There are a number of decisions that need to be made when designing a commodity index. These decisions include weighting and roll methodologies, as well as collateral considerations. Enhanced commodity indices may modify the roll methodology and the choice of contracts traded in the pursuit of higher returns.

26.7.1 Value-Based versus Quantity-Based

Commodity indices can be value-based or quantity-based. A value-based index has fixed component weights. The number of futures contracts in the index changes dynamically to maintain constant weights. A quantity-based index holds a fixed quantity of each commodity, so that the index weights change each day. For example, the S&P 500 stock index is quantity-based, since the number of shares of each company in the index changes only when the index constituents are changed. Conversely, a benchmark that consists of 60% stocks and 40% bonds is value-based.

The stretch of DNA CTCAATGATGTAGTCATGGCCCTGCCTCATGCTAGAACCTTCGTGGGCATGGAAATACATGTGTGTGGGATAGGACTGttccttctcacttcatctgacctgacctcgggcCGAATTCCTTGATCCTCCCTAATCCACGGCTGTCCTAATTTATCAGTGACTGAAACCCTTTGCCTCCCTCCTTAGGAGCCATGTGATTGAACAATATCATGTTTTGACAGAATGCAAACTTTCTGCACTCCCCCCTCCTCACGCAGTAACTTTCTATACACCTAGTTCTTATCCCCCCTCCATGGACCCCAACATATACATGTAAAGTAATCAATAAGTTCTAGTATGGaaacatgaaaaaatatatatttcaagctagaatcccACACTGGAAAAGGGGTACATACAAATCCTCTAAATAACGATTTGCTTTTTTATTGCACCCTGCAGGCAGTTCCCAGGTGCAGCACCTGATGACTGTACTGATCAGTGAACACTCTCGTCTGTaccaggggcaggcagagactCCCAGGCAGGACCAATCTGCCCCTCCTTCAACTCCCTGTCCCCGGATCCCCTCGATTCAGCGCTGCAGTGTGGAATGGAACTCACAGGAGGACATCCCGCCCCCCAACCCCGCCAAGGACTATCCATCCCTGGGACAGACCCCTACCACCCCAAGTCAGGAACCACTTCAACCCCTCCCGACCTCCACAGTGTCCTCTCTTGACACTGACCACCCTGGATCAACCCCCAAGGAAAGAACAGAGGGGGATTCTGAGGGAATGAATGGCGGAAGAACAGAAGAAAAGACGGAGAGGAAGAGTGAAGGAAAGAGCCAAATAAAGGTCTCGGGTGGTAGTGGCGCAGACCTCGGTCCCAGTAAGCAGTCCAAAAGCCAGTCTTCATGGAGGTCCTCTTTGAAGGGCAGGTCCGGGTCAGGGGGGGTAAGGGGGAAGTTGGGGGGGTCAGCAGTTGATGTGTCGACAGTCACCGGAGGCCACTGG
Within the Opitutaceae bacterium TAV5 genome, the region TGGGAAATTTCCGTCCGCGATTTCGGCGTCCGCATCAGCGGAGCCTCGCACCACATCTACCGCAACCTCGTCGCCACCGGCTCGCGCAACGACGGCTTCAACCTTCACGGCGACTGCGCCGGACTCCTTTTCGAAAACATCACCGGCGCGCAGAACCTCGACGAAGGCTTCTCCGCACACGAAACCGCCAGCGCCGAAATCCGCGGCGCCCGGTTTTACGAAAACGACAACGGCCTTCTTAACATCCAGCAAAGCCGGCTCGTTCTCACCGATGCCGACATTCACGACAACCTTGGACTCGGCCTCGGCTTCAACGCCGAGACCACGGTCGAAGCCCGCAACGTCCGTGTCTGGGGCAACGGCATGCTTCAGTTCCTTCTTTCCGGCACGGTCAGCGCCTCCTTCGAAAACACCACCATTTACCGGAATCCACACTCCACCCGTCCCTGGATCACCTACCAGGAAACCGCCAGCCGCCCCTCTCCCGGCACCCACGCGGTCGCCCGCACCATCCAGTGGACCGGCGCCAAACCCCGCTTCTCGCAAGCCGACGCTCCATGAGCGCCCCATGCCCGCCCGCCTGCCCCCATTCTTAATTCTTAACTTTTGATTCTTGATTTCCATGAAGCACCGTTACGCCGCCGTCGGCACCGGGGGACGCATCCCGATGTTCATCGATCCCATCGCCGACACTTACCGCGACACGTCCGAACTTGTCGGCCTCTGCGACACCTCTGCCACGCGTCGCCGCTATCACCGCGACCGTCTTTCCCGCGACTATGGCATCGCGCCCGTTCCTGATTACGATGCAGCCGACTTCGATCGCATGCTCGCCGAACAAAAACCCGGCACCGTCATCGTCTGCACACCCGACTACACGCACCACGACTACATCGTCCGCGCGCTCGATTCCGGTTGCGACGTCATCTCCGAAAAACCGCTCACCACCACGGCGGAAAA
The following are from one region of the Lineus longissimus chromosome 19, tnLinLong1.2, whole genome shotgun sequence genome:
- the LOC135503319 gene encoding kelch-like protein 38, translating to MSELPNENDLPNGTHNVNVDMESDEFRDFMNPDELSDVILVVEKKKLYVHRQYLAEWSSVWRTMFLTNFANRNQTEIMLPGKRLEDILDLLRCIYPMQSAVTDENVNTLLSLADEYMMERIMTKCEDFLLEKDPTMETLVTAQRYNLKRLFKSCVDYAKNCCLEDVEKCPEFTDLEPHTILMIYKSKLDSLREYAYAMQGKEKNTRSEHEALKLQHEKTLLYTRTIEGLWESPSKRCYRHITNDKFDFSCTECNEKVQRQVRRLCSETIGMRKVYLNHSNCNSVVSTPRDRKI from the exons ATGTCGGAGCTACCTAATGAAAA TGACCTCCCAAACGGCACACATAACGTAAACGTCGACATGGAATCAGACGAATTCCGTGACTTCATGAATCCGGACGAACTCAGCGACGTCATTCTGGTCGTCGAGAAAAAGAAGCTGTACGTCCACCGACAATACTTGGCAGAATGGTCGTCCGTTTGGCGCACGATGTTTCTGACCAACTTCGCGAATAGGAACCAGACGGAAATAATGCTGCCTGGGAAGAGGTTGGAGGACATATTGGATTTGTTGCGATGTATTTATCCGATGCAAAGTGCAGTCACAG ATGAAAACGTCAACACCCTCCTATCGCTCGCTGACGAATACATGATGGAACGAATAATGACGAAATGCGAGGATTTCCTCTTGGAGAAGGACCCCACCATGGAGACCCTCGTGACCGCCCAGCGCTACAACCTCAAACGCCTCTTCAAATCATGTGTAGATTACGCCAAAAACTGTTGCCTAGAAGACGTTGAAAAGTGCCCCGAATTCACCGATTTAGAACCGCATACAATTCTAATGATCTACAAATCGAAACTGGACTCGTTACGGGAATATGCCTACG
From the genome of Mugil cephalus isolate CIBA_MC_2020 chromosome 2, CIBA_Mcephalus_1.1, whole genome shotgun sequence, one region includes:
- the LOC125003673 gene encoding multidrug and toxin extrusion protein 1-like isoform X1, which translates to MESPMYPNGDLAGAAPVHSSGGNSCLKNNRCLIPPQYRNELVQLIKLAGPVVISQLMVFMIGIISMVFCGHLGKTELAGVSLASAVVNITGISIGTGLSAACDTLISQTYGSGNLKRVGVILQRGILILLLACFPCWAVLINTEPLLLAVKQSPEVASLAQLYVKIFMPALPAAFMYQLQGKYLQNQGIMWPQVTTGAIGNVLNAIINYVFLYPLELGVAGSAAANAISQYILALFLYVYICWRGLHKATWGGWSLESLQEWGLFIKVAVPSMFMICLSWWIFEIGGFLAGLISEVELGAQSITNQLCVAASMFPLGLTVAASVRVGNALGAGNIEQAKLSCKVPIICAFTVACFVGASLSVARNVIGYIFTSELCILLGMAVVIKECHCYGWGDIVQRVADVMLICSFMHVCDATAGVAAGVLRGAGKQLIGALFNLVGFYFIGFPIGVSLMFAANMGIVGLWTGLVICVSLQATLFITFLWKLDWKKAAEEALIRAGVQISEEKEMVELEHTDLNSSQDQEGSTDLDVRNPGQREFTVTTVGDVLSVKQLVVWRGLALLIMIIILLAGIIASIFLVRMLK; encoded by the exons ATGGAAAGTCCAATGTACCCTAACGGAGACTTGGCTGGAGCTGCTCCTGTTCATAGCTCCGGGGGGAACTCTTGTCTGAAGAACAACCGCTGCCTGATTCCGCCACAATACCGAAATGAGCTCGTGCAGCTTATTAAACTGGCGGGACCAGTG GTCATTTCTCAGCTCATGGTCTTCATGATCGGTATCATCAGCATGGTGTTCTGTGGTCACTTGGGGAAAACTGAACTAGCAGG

26.7.2 Total Return versus Excess Return

There are two types of return indices available to investors. A total return index is a fully collateralized investment strategy, with the collateralization generally taking the form of Treasury bills. In a total return index, the overall calculation of the index return includes the cash return from the collateral. Generally, total return indices have returns and risk comparable to stock markets. An excess return index provides returns over cash and is linked to the price movements of a basket of commodity futures ...

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